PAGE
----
Skin Care during Winter (cont.)
I was wondering about a "winter skin" problem. I have what seems to be dry and itchy skin on my upper inner thigh and on my upper inner forearms. I have been controlling it with Johnson and Johnson's Baby Cream and also applying a thin layer of Curad Liquid Bandage. It seems to help for a few days but it then recurs, looking for a "solution." I have not had this problem before this year. I'm 32 years old and have hot water baseboard heat.
The rash you're
describing is most likely eczema, but it is unusual in its presentation. There
may be an irritant reaction to perhaps fabric such as pantyhose that are making
these areas more susceptible to barrier breakdown, rash and itch. Over the counter hydrocortisone cream, 1 percent applied once a day for a week followed by moisturizer may rapidly improve this condition. If you are not better, see your local dermatologist.
We just got a whole-house humidifier. Will this help our skin (and our dog's coat)?
You bet. I recommend that all the time to my patients, because adding moisture, increasing the humidity of your environment will keep your skin moister. Don't forget the other measures we've described in this chat. For example, limiting your frequency of bathing and hand washing, applying moisturizer after cleansing or showering to damp skin; using a heavier moisturizer while you sleep at night and a lighter one which will be more comfortable, by day.
Will a vaporizer do the same as a humidifier. Will it help if only used at night?
In general, when you put moisture into the air, you will be helping your skin, and it's a good idea. Just make sure the vaporizer is cleaned regularly so that bacteria do not build up in the unit.
Are there specific ingredients we should look for in a winter sunscreen?
Yes. The most important sunscreen agents are zinc oxide or benzone, also known as parsol, 1789. Either of these agents block out UVA light. UVA light is the aging ray, and is present 365 days a year from sunup to sundown, 100 times greater in amount than UVB. All sunscreens provide UVB protection, as reflected by the SPF number. In selecting a sunscreen, I advise my patients to not only pay attention to the SPF number, 15 and above, but also look on the back of the bottle where the ingredient list is and make sure under active ingredients, your product contains either zinc oxide or avobenzone.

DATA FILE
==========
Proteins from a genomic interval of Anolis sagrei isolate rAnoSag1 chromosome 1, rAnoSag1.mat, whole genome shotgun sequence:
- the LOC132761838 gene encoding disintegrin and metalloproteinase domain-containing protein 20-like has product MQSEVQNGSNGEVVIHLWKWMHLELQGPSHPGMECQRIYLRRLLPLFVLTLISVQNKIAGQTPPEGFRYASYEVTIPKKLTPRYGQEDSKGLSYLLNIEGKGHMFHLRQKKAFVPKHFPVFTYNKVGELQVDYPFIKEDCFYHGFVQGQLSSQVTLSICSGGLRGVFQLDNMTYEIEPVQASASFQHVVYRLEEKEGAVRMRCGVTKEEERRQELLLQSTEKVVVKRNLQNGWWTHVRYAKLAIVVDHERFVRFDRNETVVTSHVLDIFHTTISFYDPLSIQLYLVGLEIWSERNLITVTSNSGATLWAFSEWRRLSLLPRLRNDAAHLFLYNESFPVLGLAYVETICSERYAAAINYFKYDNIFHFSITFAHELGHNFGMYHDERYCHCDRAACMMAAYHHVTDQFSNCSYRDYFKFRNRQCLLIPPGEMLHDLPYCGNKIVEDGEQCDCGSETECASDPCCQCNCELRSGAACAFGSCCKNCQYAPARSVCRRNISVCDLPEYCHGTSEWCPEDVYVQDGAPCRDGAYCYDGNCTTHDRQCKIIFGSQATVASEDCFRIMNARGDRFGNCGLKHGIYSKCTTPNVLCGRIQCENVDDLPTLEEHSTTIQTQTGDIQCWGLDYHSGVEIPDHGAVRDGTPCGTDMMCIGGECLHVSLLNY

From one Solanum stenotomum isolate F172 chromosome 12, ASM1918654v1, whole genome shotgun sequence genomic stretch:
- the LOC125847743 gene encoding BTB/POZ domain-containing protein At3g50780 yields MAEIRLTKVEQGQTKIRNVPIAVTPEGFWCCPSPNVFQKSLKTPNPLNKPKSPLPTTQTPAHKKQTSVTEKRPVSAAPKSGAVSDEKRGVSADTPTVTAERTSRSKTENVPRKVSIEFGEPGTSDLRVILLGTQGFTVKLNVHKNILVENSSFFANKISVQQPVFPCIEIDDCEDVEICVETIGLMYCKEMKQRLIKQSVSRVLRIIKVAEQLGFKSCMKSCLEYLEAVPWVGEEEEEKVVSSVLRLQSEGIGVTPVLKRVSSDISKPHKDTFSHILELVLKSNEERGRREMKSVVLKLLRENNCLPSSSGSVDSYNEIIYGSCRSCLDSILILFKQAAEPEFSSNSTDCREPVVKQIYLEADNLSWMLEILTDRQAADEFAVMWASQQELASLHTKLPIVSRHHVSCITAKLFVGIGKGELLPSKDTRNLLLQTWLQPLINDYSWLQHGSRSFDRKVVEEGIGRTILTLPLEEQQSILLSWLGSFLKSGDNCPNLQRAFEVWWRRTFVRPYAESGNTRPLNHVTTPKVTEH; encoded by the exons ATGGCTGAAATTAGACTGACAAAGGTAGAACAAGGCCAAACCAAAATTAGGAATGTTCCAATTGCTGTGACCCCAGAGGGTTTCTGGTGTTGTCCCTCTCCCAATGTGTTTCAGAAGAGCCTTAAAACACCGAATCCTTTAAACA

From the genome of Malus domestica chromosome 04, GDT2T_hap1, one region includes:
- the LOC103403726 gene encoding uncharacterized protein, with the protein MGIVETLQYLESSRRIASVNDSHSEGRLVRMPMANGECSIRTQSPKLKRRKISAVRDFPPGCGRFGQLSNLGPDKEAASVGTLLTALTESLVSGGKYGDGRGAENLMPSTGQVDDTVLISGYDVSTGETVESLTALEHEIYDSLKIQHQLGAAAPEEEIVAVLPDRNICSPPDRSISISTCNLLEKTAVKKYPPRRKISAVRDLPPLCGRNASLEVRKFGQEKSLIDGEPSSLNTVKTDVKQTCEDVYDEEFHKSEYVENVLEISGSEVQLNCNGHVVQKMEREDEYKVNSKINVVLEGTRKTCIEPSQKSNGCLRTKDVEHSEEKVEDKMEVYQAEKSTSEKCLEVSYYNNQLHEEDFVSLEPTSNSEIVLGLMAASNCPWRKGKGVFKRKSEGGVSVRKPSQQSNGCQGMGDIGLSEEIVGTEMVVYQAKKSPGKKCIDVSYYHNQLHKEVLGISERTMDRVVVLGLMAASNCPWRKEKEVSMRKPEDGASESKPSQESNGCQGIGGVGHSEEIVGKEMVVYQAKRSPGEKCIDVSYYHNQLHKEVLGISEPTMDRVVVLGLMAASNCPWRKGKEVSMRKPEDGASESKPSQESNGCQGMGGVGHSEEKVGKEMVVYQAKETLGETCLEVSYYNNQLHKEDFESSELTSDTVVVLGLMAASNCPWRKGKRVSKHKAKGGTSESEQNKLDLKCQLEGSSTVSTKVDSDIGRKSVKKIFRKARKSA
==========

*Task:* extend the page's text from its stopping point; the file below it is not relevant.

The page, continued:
Many patients wonder if they need to use a moisturizer in addition to their sunscreen. For people with normal to oily skin, a moisturizer is unnecessary, because sunscreens, by themselves, will provide significant moisture. Finally, don't forget to reapply your sunscreen often if you are outdoors. A single application in the morning will not last throughout the day.
Our 6 month old son has had, since 3 months old, a large area of dry skin on his forehead. His pediatrician attributed it only to "winter skin" and said it was not serious. However, over the past few weeks it has begun spreading to his cheeks and has become very itchy and he is very uncomfortable. We've made an appointment for a dermatologist next week, but in the meantime, can you recommend anything to make him more comfortable? OTC eczema creams don't seem to help. Thank you.
Basically, childhood eczema can look like many different things. The environment has a huge impact on delicate baby skin. Consider a short course of over-the-counter hydrocortisone cream, 1% to the affected areas only, twice a day for 3 to 5 days until you see your doctor. Long term use of a steroid is not indicated. We also advocate the use of Cetaphil lotion, for hydration, over the medicine. Use lavishly.
I have a 7-month-old baby girl who seems to have dry raised circles on different parts of her body. I've seen them on her belly, arms and legs. The doctor said to mix hand cream and hydrocortisone cream together and put it on the spots. It doesn't seem to be doing anything to stop the patches. Any advice? It's mostly on her arms and belly. Is it OK to put hydrocortisone on her baby skin on her face?
We can't diagnose a skin condition without seeing the patient. What you may be describing is eczema, also known as atopic dermatitis. This condition affects approximately 20% of children in the first year of life. I tell my patients it is the itch that rashes, not the rash that itches. Parents may not realize that their child is scratching at their skin because this often occurs at night. The itching may be relieved with Benadryl, an over-the-counter antihistamine taken orally, not topically, mild topical steroid, or newer creams, such as Elidel or Protopic.
In addition, limited bathing is critical. In America, we have a hygiene fetish and believe we have to give our babies nice long baths every night. Water alone is very drying for the skin. When the skin is dry it's going to itch more, which is going to start this cycle of itching, scratching and eczema. Therefore, in place of daily bathing, use Cetaphil, soap free cleanser, over the entire body, wipe it off and wash key areas like the diaper area, as needed. You can do this every other night. As always, if the rash is not responding quickly, within a matter of days, please see your dermatologist, as many other conditions, including ringworm and psoriasis, may mimic eczema.